conversation is an engine

A lot can happen in a conversation

How You Say: Not Just “What” But “When”

with 3 comments

A word is a fuse. Light the fuse.

I’m teaching a freelance copywriting class at the University of Northwestern—St. Paul. Yesterday was our first day and I wanted the students to begin the shift from writing papers for professors to writing words to make a difference. I maintain that excellent copywriting is the very opposite of spewing malarkey and hype. Especially today, when anybody who can read and/or listen and absorb marketing messages has their BS meter set on high all day long.

The best copy doesn’t call attention to itself. The best copy is nearly invisible and absorbed without realizing it. The best copy latches on to or illustrates a larger idea and leads the reader to the idea threshold. The best copy is emotive and rational. If it can be silly too—all the better.

We talked about the differences we perceive in writing for non-profit, mission-driven organizations and for-profit organizations. At first glance we might think one organization is all about mission and the other is all about money. But that is a mistaken notion: for-profit organizations can be all about mission and non-profits can be all about fundraising. Examples abound in each category.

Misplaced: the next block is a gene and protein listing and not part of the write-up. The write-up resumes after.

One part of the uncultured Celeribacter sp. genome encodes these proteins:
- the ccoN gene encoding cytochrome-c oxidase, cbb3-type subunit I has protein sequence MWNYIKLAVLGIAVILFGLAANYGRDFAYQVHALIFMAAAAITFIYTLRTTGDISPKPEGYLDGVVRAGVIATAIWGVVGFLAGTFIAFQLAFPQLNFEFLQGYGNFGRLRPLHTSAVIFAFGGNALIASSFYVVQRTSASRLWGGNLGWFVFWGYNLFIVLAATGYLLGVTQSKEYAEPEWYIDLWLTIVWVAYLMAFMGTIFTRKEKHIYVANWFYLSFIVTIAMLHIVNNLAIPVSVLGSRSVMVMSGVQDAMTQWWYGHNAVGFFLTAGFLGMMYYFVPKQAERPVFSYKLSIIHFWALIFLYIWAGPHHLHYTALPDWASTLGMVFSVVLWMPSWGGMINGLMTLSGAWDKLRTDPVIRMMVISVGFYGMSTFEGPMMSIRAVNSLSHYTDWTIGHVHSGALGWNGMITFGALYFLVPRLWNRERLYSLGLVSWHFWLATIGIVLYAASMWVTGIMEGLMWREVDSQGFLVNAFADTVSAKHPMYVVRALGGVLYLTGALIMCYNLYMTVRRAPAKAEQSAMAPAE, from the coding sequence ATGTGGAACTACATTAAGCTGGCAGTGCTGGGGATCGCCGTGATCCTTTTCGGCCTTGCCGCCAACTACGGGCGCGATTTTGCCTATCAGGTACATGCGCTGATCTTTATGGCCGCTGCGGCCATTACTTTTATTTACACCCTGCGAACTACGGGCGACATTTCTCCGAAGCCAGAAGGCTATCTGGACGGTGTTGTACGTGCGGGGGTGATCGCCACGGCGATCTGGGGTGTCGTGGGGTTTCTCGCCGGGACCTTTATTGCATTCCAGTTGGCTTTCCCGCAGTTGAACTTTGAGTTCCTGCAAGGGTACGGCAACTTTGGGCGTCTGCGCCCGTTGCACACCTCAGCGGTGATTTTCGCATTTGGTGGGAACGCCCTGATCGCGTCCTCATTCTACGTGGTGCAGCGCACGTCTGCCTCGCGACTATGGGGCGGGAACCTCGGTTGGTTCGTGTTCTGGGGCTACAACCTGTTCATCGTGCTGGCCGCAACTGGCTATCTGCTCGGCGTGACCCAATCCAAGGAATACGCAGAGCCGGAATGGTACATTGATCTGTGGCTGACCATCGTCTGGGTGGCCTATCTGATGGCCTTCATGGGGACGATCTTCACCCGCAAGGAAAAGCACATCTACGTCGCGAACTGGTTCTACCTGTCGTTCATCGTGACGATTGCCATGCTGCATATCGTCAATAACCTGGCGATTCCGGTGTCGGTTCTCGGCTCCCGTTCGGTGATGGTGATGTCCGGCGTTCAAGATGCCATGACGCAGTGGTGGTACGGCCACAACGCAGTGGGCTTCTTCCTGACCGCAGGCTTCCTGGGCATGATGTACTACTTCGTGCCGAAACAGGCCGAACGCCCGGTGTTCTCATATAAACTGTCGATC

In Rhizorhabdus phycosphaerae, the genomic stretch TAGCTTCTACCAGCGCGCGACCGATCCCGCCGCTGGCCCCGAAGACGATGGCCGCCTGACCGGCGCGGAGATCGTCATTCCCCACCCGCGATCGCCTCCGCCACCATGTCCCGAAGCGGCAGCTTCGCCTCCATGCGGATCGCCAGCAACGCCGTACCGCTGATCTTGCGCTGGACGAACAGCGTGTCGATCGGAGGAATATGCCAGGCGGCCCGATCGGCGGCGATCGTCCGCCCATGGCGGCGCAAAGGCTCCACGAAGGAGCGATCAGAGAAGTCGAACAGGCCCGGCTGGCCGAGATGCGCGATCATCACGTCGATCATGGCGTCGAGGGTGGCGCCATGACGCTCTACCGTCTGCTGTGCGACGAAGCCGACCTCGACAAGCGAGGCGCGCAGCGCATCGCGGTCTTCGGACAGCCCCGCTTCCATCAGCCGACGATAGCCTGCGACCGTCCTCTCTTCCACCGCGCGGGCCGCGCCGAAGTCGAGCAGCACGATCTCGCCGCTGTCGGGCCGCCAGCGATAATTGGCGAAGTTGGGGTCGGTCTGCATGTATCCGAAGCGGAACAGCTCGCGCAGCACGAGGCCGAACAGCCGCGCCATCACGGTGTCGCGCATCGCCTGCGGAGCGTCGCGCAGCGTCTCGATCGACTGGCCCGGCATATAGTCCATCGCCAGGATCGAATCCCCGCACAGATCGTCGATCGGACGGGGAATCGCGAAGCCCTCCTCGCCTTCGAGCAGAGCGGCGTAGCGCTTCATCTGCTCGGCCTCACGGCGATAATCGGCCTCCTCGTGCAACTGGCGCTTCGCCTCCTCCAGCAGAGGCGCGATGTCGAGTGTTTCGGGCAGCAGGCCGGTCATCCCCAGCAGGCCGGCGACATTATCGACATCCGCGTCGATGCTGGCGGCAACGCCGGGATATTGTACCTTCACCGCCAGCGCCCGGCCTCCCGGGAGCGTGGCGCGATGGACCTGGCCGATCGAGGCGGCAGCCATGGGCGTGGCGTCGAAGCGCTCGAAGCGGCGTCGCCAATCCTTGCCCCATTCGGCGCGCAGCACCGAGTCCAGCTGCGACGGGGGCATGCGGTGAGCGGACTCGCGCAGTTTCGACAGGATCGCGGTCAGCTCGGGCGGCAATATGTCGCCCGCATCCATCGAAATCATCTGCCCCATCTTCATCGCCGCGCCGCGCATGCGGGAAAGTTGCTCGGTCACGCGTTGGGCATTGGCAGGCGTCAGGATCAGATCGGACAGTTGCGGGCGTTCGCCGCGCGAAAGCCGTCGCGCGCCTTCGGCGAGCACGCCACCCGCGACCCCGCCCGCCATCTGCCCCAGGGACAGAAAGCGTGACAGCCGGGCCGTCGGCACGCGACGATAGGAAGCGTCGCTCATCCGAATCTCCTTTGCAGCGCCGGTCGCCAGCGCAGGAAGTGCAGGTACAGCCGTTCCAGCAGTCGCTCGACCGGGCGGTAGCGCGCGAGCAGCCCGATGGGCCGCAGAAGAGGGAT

One of the things I love most about teaching these particular students is the sensitivity to mission. They are cool with the notion of using your writing skills to help others. Many are considering starting work with non-profits, but that is not unusual for many studying the liberal arts. These particular students are often eager to trace their motivations for helping others back to some of the ancient texts that drive much of this school’s mission.

But one thing that is not so clear is that mission-driven work exists in both non-profits and for-profits. One’s mission comes largely from within. Our job—that thing we get paid for—is an outward-focus of the mission we bring with us. A copywriter with a sense of wanting to help others can find a home in any number of organizations, whether for-profit or not-for-profit. And using that copywriting skill to bring a reader to a life-changing realization can be a primary motivation for the whole task of writing.

I would like to see more copywriters with that motivation.

My go-to example is the quiet laugh from the writer in this four-minute film. Listen for the laugh. Think about what that laugh says about delivering the right words at the right time:



3 Responses

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  1. … spewing malarkey and hype 🙂


    March 19, 2014 at 10:05 am

  2. clever! I appreciate the way your mind works…..fascinating.

    Phyllis Livingston

    March 20, 2014 at 7:18 am

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